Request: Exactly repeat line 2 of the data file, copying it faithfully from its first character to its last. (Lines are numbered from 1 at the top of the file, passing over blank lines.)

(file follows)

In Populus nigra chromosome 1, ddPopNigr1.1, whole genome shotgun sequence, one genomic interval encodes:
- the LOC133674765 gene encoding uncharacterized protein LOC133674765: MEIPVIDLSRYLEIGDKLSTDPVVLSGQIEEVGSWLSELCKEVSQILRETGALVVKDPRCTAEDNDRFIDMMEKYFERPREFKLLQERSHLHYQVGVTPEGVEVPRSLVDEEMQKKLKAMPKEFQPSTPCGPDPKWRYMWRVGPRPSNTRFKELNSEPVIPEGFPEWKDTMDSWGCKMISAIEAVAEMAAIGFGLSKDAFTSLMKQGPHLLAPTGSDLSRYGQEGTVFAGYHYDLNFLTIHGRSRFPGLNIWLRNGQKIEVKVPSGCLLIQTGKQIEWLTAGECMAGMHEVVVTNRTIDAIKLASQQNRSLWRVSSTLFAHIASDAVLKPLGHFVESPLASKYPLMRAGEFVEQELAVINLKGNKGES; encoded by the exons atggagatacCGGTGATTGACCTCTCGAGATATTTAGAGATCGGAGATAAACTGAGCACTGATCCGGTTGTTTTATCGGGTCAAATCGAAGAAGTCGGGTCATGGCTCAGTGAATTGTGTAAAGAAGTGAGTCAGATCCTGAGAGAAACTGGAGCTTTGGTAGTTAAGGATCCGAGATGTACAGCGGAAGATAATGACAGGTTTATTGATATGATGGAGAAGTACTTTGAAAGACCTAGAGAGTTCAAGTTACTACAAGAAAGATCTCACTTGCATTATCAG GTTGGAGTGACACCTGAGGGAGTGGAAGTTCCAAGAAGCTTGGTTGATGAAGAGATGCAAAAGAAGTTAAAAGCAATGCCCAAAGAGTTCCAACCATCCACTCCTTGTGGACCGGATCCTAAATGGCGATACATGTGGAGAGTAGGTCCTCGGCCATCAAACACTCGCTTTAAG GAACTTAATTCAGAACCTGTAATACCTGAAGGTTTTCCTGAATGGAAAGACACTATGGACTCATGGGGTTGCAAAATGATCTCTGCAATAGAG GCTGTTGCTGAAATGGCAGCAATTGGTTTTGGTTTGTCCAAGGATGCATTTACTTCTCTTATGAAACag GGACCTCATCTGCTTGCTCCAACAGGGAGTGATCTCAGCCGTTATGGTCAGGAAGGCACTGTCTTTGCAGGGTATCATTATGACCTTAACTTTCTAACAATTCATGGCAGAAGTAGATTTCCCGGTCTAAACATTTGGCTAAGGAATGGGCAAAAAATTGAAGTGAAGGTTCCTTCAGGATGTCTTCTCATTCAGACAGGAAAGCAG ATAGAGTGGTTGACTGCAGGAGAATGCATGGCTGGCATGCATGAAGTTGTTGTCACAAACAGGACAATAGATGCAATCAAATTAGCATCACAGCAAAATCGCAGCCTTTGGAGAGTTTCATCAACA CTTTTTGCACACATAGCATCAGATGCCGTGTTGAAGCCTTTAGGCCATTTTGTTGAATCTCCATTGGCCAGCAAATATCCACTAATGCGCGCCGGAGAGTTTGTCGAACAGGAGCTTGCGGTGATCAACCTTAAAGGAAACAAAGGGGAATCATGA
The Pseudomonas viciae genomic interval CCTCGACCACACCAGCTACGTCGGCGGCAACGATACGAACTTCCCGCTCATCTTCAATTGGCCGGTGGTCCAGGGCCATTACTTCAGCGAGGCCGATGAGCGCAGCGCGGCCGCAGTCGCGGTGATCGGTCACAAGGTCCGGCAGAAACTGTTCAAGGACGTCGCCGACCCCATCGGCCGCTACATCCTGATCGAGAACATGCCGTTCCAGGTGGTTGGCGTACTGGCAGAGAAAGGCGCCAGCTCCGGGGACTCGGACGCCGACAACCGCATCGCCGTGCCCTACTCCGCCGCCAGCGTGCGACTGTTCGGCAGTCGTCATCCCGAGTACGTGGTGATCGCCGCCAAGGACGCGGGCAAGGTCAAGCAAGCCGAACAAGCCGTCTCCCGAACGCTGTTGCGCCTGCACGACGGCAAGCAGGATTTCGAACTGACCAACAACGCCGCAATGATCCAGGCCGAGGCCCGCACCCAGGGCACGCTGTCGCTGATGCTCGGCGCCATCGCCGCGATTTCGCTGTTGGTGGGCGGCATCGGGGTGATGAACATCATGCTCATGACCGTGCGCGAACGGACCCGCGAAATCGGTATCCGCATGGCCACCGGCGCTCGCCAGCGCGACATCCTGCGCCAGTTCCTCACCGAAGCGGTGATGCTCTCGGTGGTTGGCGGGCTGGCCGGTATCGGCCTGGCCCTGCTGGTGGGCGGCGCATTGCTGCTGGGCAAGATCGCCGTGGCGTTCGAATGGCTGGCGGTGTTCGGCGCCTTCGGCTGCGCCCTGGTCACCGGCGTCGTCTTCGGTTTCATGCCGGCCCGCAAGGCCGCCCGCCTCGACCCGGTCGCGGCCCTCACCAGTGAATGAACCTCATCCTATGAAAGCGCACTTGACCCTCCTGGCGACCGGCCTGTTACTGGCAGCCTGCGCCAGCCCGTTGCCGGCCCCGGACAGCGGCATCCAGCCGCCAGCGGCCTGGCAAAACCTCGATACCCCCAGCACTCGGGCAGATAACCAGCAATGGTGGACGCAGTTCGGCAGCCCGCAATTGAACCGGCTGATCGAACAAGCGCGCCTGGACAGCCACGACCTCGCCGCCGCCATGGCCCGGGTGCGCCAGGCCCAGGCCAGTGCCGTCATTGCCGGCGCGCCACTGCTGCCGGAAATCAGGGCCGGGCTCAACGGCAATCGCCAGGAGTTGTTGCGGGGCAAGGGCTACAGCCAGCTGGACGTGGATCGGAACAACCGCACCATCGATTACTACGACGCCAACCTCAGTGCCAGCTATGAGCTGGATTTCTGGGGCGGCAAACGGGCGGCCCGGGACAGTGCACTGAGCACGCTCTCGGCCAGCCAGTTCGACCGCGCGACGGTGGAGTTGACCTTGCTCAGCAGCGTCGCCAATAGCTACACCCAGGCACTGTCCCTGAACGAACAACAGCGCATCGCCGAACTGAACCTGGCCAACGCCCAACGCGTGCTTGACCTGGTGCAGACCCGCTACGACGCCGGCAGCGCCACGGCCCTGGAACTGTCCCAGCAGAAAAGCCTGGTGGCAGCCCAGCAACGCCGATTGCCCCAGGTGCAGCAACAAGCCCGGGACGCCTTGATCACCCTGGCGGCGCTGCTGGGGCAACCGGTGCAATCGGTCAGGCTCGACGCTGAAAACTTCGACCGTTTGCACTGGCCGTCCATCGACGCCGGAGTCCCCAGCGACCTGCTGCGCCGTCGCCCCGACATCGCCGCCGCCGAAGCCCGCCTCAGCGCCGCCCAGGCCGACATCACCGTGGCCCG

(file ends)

- the LOC133674765 gene encoding uncharacterized protein LOC133674765: MEIPVIDLSRYLEIGDKLSTDPVVLSGQIEEVGSWLSELCKEVSQILRETGALVVKDPRCTAEDNDRFIDMMEKYFERPREFKLLQERSHLHYQVGVTPEGVEVPRSLVDEEMQKKLKAMPKEFQPSTPCGPDPKWRYMWRVGPRPSNTRFKELNSEPVIPEGFPEWKDTMDSWGCKMISAIEAVAEMAAIGFGLSKDAFTSLMKQGPHLLAPTGSDLSRYGQEGTVFAGYHYDLNFLTIHGRSRFPGLNIWLRNGQKIEVKVPSGCLLIQTGKQIEWLTAGECMAGMHEVVVTNRTIDAIKLASQQNRSLWRVSSTLFAHIASDAVLKPLGHFVESPLASKYPLMRAGEFVEQELAVINLKGNKGES; encoded by the exons atggagatacCGGTGATTGACCTCTCGAGATATTTAGAGATCGGAGATAAACTGAGCACTGATCCGGTTGTTTTATCGGGTCAAATCGAAGAAGTCGGGTCATGGCTCAGTGAATTGTGTAAAGAAGTGAGTCAGATCCTGAGAGAAACTGGAGCTTTGGTAGTTAAGGATCCGAGATGTACAGCGGAAGATAATGACAGGTTTATTGATATGATGGAGAAGTACTTTGAAAGACCTAGAGAGTTCAAGTTACTACAAGAAAGATCTCACTTGCATTATCAG GTTGGAGTGACACCTGAGGGAGTGGAAGTTCCAAGAAGCTTGGTTGATGAAGAGATGCAAAAGAAGTTAAAAGCAATGCCCAAAGAGTTCCAACCATCCACTCCTTGTGGACCGGATCCTAAATGGCGATACATGTGGAGAGTAGGTCCTCGGCCATCAAACACTCGCTTTAAG GAACTTAATTCAGAACCTGTAATACCTGAAGGTTTTCCTGAATGGAAAGACACTATGGACTCATGGGGTTGCAAAATGATCTCTGCAATAGAG GCTGTTGCTGAAATGGCAGCAATTGGTTTTGGTTTGTCCAAGGATGCATTTACTTCTCTTATGAAACag GGACCTCATCTGCTTGCTCCAACAGGGAGTGATCTCAGCCGTTATGGTCAGGAAGGCACTGTCTTTGCAGGGTATCATTATGACCTTAACTTTCTAACAATTCATGGCAGAAGTAGATTTCCCGGTCTAAACATTTGGCTAAGGAATGGGCAAAAAATTGAAGTGAAGGTTCCTTCAGGATGTCTTCTCATTCAGACAGGAAAGCAG ATAGAGTGGTTGACTGCAGGAGAATGCATGGCTGGCATGCATGAAGTTGTTGTCACAAACAGGACAATAGATGCAATCAAATTAGCATCACAGCAAAATCGCAGCCTTTGGAGAGTTTCATCAACA CTTTTTGCACACATAGCATCAGATGCCGTGTTGAAGCCTTTAGGCCATTTTGTTGAATCTCCATTGGCCAGCAAATATCCACTAATGCGCGCCGGAGAGTTTGTCGAACAGGAGCTTGCGGTGATCAACCTTAAAGGAAACAAAGGGGAATCATGA